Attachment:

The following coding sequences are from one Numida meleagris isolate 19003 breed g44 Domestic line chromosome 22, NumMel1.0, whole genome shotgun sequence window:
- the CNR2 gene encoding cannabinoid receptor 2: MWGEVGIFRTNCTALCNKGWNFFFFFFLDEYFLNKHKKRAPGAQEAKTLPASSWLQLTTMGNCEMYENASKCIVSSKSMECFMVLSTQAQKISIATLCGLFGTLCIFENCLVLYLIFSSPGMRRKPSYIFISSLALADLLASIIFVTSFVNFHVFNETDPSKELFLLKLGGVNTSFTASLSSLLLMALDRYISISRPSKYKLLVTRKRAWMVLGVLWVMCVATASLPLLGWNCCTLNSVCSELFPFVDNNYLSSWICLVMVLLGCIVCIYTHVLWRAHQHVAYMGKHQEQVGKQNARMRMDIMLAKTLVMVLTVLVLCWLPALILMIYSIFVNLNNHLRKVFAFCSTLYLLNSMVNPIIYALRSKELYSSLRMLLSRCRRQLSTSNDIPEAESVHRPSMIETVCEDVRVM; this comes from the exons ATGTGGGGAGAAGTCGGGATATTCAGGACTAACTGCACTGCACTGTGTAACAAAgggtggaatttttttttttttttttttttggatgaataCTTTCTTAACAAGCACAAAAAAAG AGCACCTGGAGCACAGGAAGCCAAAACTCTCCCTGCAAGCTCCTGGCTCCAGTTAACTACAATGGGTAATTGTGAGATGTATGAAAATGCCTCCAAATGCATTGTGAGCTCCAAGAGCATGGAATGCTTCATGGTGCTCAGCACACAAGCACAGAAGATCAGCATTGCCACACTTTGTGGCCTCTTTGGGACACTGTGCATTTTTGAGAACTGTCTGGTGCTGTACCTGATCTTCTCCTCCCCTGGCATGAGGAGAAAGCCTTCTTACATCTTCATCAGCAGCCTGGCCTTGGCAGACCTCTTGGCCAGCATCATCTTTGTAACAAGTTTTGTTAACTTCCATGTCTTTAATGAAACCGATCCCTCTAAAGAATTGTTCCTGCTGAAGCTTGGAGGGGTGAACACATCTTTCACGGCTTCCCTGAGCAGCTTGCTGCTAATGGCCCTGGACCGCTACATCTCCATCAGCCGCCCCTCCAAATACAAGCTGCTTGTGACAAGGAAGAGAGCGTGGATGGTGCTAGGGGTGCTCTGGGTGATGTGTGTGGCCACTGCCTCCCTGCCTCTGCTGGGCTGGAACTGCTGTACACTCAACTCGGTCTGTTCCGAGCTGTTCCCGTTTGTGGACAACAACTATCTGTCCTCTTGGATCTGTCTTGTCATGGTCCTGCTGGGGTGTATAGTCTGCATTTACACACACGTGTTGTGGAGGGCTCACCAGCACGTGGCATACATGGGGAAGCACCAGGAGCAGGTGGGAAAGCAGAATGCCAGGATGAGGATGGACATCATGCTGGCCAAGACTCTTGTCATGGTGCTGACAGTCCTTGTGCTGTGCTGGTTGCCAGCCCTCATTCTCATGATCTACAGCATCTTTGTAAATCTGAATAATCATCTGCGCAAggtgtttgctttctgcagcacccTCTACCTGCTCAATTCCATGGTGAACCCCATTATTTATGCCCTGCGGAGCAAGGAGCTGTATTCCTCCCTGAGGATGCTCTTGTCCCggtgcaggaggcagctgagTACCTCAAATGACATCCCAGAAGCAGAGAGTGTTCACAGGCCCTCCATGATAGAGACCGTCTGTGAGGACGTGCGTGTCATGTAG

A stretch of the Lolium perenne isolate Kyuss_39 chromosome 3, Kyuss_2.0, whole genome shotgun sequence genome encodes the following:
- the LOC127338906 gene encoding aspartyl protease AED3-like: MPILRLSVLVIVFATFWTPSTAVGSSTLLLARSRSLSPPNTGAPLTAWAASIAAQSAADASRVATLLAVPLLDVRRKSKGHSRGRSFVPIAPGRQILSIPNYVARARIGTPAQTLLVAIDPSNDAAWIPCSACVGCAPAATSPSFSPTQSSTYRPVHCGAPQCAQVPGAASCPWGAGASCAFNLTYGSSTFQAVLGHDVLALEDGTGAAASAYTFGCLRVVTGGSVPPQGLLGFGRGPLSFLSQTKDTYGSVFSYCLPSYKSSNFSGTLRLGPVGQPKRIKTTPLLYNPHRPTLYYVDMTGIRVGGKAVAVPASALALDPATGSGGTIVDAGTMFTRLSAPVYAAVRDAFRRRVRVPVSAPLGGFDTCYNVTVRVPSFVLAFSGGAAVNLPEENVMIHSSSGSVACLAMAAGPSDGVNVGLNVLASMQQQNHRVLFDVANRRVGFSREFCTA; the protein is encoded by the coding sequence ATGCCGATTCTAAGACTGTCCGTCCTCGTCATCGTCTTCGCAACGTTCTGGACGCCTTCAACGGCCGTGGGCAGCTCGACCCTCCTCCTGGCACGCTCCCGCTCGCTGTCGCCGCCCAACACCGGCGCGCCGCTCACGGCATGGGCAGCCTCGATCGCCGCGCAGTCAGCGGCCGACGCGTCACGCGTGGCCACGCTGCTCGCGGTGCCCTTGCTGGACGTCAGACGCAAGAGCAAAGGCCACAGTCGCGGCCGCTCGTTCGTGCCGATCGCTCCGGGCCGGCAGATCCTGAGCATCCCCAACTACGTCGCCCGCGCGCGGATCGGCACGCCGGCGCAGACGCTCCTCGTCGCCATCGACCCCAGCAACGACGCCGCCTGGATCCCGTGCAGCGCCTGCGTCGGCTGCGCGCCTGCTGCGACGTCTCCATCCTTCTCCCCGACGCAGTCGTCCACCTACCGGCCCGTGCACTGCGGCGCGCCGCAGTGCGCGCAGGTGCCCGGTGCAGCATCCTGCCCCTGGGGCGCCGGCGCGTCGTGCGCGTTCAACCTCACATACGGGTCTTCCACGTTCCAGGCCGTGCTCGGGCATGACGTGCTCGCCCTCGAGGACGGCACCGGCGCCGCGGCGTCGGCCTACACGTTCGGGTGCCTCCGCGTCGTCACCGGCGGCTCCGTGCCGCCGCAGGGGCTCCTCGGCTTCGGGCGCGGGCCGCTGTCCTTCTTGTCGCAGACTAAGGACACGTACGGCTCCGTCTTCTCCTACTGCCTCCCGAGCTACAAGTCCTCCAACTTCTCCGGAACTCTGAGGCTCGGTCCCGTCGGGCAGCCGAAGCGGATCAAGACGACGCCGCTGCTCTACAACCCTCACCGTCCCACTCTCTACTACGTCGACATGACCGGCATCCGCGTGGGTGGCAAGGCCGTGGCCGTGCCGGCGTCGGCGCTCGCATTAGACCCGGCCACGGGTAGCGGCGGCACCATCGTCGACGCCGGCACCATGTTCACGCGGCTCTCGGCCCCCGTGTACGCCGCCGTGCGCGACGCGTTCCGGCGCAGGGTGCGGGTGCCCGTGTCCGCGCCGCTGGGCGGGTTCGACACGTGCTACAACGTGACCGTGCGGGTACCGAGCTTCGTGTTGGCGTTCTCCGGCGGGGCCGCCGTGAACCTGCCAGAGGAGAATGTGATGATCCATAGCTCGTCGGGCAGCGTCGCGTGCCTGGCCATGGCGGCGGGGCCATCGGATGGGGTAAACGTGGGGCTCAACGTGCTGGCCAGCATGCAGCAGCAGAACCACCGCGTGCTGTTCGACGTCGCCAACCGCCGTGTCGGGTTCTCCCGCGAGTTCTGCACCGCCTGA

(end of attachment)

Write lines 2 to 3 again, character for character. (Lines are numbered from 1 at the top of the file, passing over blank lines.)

- the CNR2 gene encoding cannabinoid receptor 2: MWGEVGIFRTNCTALCNKGWNFFFFFFLDEYFLNKHKKRAPGAQEAKTLPASSWLQLTTMGNCEMYENASKCIVSSKSMECFMVLSTQAQKISIATLCGLFGTLCIFENCLVLYLIFSSPGMRRKPSYIFISSLALADLLASIIFVTSFVNFHVFNETDPSKELFLLKLGGVNTSFTASLSSLLLMALDRYISISRPSKYKLLVTRKRAWMVLGVLWVMCVATASLPLLGWNCCTLNSVCSELFPFVDNNYLSSWICLVMVLLGCIVCIYTHVLWRAHQHVAYMGKHQEQVGKQNARMRMDIMLAKTLVMVLTVLVLCWLPALILMIYSIFVNLNNHLRKVFAFCSTLYLLNSMVNPIIYALRSKELYSSLRMLLSRCRRQLSTSNDIPEAESVHRPSMIETVCEDVRVM; this comes from the exons ATGTGGGGAGAAGTCGGGATATTCAGGACTAACTGCACTGCACTGTGTAACAAAgggtggaatttttttttttttttttttttggatgaataCTTTCTTAACAAGCACAAAAAAAG AGCACCTGGAGCACAGGAAGCCAAAACTCTCCCTGCAAGCTCCTGGCTCCAGTTAACTACAATGGGTAATTGTGAGATGTATGAAAATGCCTCCAAATGCATTGTGAGCTCCAAGAGCATGGAATGCTTCATGGTGCTCAGCACACAAGCACAGAAGATCAGCATTGCCACACTTTGTGGCCTCTTTGGGACACTGTGCATTTTTGAGAACTGTCTGGTGCTGTACCTGATCTTCTCCTCCCCTGGCATGAGGAGAAAGCCTTCTTACATCTTCATCAGCAGCCTGGCCTTGGCAGACCTCTTGGCCAGCATCATCTTTGTAACAAGTTTTGTTAACTTCCATGTCTTTAATGAAACCGATCCCTCTAAAGAATTGTTCCTGCTGAAGCTTGGAGGGGTGAACACATCTTTCACGGCTTCCCTGAGCAGCTTGCTGCTAATGGCCCTGGACCGCTACATCTCCATCAGCCGCCCCTCCAAATACAAGCTGCTTGTGACAAGGAAGAGAGCGTGGATGGTGCTAGGGGTGCTCTGGGTGATGTGTGTGGCCACTGCCTCCCTGCCTCTGCTGGGCTGGAACTGCTGTACACTCAACTCGGTCTGTTCCGAGCTGTTCCCGTTTGTGGACAACAACTATCTGTCCTCTTGGATCTGTCTTGTCATGGTCCTGCTGGGGTGTATAGTCTGCATTTACACACACGTGTTGTGGAGGGCTCACCAGCACGTGGCATACATGGGGAAGCACCAGGAGCAGGTGGGAAAGCAGAATGCCAGGATGAGGATGGACATCATGCTGGCCAAGACTCTTGTCATGGTGCTGACAGTCCTTGTGCTGTGCTGGTTGCCAGCCCTCATTCTCATGATCTACAGCATCTTTGTAAATCTGAATAATCATCTGCGCAAggtgtttgctttctgcagcacccTCTACCTGCTCAATTCCATGGTGAACCCCATTATTTATGCCCTGCGGAGCAAGGAGCTGTATTCCTCCCTGAGGATGCTCTTGTCCCggtgcaggaggcagctgagTACCTCAAATGACATCCCAGAAGCAGAGAGTGTTCACAGGCCCTCCATGATAGAGACCGTCTGTGAGGACGTGCGTGTCATGTAG

A stretch of the Lolium perenne isolate Kyuss_39 chromosome 3, Kyuss_2.0, whole genome shotgun sequence genome encodes the following: